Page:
I haven't tried the Quick 8 you mentioned yet.
Which is the "Slippery 8"
Roo linked to but with the tail reeved
through the 8 in the opposite direction; it could be used as you
have done with a YoBowl,
and I think is better for that (now this
would be with a Fig.8
eyeknot not mere Fig.8,
to be reeved into
by the adjustable-length tail).
I'm kind of pressed for time since every MRA team in CA is getting together tomorrow ... .
Hey, let us know of any developments in thinking on knots
and of cordage in use. Though, as you say, SAR tends to be
conservative. --but some things such as Sterling's "HTP" super
static main ropes (polyester w/little stretch), and infiltration of
HMPE (Dyneema/Spectra) into things (also Technora, esp. in
sheaths and firefighter use) such as slings & river rescue rope,
can require innovation to the new materials.
Is there a better way to dress that figure 8 on a bight?Fig.8s
get dressed in various ways. I consider what you show
to be the "perfect form" in "weak form", based on some hints of
strength given long ago, which I'm not so sure of, really. Dressed
the same but loading the other end would be the "strong form",
in my jargon. Dave Merchant's Life on a Line
rather awkward symmetric dressing of the Fig.8 and says that
it can be 10% stronger, and easier to untie.
We use interlocking Bowline with long tails to attach our main and belay lines to the stretcher.
They are much better for ring loading than a figure 8 on a bight.
No: the bowline will fail on ring-loading --the tail pulls out
(this is the common bowline w/o any securing extension)!
You can't be worse than that. Maybe a Fig.8 eyeknot
offset end-2-end knot) will flype ("roll") on such loading,
but that's not a guarantee and not so sure as with the bowline's
slipping (it can hold in some cases, yes). Tom Moyer's testing
of offset Fig.8 & water knots
did have some Fig.8s going to
I think that you are referring to some different sort of loading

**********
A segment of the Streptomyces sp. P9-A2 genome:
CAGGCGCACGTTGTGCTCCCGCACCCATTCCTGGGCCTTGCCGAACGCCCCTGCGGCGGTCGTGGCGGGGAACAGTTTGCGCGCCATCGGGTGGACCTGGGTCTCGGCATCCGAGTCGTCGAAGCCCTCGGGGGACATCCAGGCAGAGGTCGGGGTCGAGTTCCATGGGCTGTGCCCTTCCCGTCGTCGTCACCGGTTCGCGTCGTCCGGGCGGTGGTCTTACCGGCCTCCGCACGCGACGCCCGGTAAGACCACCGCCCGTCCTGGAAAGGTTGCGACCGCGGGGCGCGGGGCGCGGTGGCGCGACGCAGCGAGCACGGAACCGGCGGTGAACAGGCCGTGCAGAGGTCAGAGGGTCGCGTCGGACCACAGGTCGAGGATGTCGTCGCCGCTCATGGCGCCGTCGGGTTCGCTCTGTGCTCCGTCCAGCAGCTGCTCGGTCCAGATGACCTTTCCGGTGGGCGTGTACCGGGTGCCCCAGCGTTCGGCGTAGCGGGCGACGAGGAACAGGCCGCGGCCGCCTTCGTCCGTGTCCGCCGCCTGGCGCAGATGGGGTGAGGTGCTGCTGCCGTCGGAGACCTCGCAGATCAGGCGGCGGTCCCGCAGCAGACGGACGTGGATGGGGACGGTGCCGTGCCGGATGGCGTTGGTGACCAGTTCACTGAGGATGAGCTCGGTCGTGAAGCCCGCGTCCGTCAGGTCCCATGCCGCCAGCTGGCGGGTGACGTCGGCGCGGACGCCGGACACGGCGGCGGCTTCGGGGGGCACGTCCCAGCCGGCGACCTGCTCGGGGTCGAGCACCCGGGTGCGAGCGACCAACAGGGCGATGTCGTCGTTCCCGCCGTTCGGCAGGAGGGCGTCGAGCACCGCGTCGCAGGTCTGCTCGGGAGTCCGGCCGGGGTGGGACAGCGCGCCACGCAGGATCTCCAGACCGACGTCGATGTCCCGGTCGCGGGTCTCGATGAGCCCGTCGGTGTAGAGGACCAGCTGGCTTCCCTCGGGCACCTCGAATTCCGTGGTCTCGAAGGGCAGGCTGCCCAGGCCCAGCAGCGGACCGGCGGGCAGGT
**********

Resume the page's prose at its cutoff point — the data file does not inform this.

on the bowline; by "ring-loading", I mean the pulling the eye
apart and essentially treating the knot qua end-2-end joint
--which puts the common bowline
as a wrong-formed Lapp
(and the "left-handed bowline" as a (correct) Lapp bend
With rescue we also have to face the challenge of
everyone on every team being able to recognize and check you knots.
This makes it difficult to introduce new knots.
KISS principle definitely applies in the cold night rescue.
Is there any way innovations can be made? Is there some
governing body (or might there be, or convened collection
of SAR organizations) who might help vet innovations,
including knots? --for which as you imply there might be
some steep hurtle of first establishing the need for! (If all
is fine w/current knots set --and how bad can it be?--, why
bother with anything else? (IIRC, Tom Moyer made some
contact --he, also in an SAR organization-- with a guide group
who then recommended the offset Fig.8 end-2-end joint,
to advise them of what his testing shows about its vulnerability
to flype; they were not receptive, at the time, to his advice.)
It's quite a tricky issue, as you note. But there should be
some broader recognition & understanding
of knots beyond
the KISS set used, for that might be necessary in order to
deal with what is found in the resuce tied by others --the
victims, i.e.. (There was a rumor that someone hooked into
a climber's tie-in bowline and learned --or at least showed--
the dangers of ring-loading with tragedy.)
So, one might stipulate a limited set, but teach a broader
set for knots-knowledge.
This is very important since the knots never break.
Failure occurs from mistakes or bad edge protection for the rope.
Here I urge circumspection; consider my note above about
conveying any new directions in cordage use. New cordage
can behave quite differently from traditional cordage in knots.
I try to remind myself et al. of not thinking in terms of *knots*
but of *knotted material
* when evaluating knots. To see
a double bowline just slide down its collapsing eye when knotted
in bare HMPE is an eye opener. I don't see this rope used in SAR
knotting, but it can slip in in core material, and might have some
unexpected behaviors there. E.g., some canyoneering main ropes
include it; I'm not sure how much testing has been done to see
its effects on any falls --the very low elongation (4% or so at
rupture force, so maybe 1.5% on possible in-use loadings).
You are probably aware that some cordage makers recommend
a double grapevine
(writing "triple fish.") for joining ends
of HMPE-cored cord. (One of Moyer's old misc. test results was
of a grapevine
(non-dbl) breaking its nylon core and seeing the
Technora core pull free like snake from its skin!)
The infamous "cordelette" was introduced into rockclimbing with
celebrity flair and only recently tested by Sterling in help with
John Long's revised Climbing Anchors, 2nd ed.,
and found to
be wanting in terms of any equalization, esp. tied in HMPE.